'It doesn't work. No matter what you do or what drugs you put me on, the voices always stay...'
'What do the voices sound like?'
I stared straight into the corner, holding my knees to my chest. The therapist sat on a cushy chair, near the door. Probably so that she can leave if I get too demonic. She was there and I was here, sitting on the floor, staring at a crack in the blue skirting board.
I snort a laugh. Stupid woman. It's not what they sound like, it's what they say.
'What did you say? Riley?'
'I didn't say a word.' Out loud at least.
'Can you answer my question? What do the-'
'I know what you asked. I'm trying to ignore the stupidity of it.'
'I can't help you if you don't talk to me.'
'Oh well. It's not like you'd be able to help any-'
That's when they began. The voices. All at once. I clapped my hands over my ears.
'Riley? Are you okay?' The therapist stood up.
'STOP!' I screamed, rocking forwards.
I moved onto my knees and pushed my head into the carpet. Useless. Under all the screaming in my head, I thought I heard the door open. Nothing can help you. I rocked back and forth as the voices got louder and louder. What can you do about it? I felt hands on my arms, but couldn't hear anything.
Suddenly the voices shut off and there was one left. A boy's. My older brother's voice. All he said was:
'You asked for this. You brought this upon yourself!'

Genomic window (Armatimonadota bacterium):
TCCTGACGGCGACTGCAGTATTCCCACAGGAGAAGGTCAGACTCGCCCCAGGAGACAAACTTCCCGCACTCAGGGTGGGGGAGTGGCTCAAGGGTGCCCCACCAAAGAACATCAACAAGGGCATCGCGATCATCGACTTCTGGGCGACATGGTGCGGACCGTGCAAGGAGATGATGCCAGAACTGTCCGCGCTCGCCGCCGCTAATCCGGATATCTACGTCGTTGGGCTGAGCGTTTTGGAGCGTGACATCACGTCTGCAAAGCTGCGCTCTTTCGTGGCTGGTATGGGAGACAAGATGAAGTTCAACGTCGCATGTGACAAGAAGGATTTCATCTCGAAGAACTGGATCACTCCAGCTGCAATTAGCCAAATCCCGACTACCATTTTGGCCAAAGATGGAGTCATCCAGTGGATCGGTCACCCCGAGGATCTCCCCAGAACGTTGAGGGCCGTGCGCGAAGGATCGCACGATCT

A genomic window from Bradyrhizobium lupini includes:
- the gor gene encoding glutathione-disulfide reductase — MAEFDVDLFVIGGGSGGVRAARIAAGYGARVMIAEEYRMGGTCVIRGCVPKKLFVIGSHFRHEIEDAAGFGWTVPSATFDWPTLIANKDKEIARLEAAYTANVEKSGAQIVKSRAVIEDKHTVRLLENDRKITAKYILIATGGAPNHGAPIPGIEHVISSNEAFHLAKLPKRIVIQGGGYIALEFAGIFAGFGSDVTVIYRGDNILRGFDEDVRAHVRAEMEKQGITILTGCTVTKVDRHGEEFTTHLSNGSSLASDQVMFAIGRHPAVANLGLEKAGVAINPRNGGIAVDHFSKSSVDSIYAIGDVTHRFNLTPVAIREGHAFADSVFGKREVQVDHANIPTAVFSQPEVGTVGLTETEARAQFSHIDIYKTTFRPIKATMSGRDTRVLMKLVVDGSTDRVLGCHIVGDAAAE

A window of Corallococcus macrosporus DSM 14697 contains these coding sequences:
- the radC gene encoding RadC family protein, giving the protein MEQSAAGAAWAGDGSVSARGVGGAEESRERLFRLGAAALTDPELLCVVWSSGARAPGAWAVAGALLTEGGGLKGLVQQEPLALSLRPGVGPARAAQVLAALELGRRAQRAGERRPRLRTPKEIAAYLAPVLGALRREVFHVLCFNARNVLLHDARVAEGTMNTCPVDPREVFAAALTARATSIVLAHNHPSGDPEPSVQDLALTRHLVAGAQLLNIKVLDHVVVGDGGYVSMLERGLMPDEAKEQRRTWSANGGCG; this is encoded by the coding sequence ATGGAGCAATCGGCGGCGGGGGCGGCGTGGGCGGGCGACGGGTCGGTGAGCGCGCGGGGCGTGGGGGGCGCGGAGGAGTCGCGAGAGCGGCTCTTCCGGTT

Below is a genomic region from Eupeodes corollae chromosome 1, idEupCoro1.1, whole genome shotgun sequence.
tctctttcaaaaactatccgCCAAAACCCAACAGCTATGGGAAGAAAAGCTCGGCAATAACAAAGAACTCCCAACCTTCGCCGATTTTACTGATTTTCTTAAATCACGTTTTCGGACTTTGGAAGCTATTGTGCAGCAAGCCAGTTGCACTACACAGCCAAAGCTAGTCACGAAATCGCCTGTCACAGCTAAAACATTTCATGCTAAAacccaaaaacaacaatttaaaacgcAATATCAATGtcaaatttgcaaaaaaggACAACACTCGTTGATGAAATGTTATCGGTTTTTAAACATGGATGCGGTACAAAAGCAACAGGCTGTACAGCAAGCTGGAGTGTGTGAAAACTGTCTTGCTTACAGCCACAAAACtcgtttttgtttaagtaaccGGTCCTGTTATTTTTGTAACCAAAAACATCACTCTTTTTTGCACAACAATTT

It sounded like he was shouting through a megaphone in both of my ears. Tears were flooding my face.
'Joe!' I shook and reached for the hands holding me. Not Joe's. The voices died down entirely and I sat up, looking around. Mum was holding me against her as my tears soaked her blouse. Joe burst through the door and ran to me. I flinched back a bit as he touched my arm.
'Was it me?' He whispered, staring into my eyes.
His are so blue. When you look directly into them, it's like a spell is put on you and you have to tell the truth. I nodded. He pulled me away from Mum and into his shoulder.
Joe has always been there for me. Even when I had nightmares when I was younger; by the time Mum or Dad got to me, Joe would be rocking me back and forth in his arms.
My parents don't know what actually happens in my head, but Joe does. When I explain to Joe, I don't feel pathetic. It is as if a weight is lifted of my shoulders. He makes me happy.
'Wait.' Mum looks confused, 'What do you mean: "was it you"?'
I pulled away from Joe and quickly shook my head.
'Nothing. Don't worry about it. It was just a theory we're testing. It's probably nothing. I just feel useless otherwise.'
'Joseph.' Her voice was verging on aggressive. I grabbed her hand.
'Mum. Please. I will tell you. I just need to get in control of my own head first.'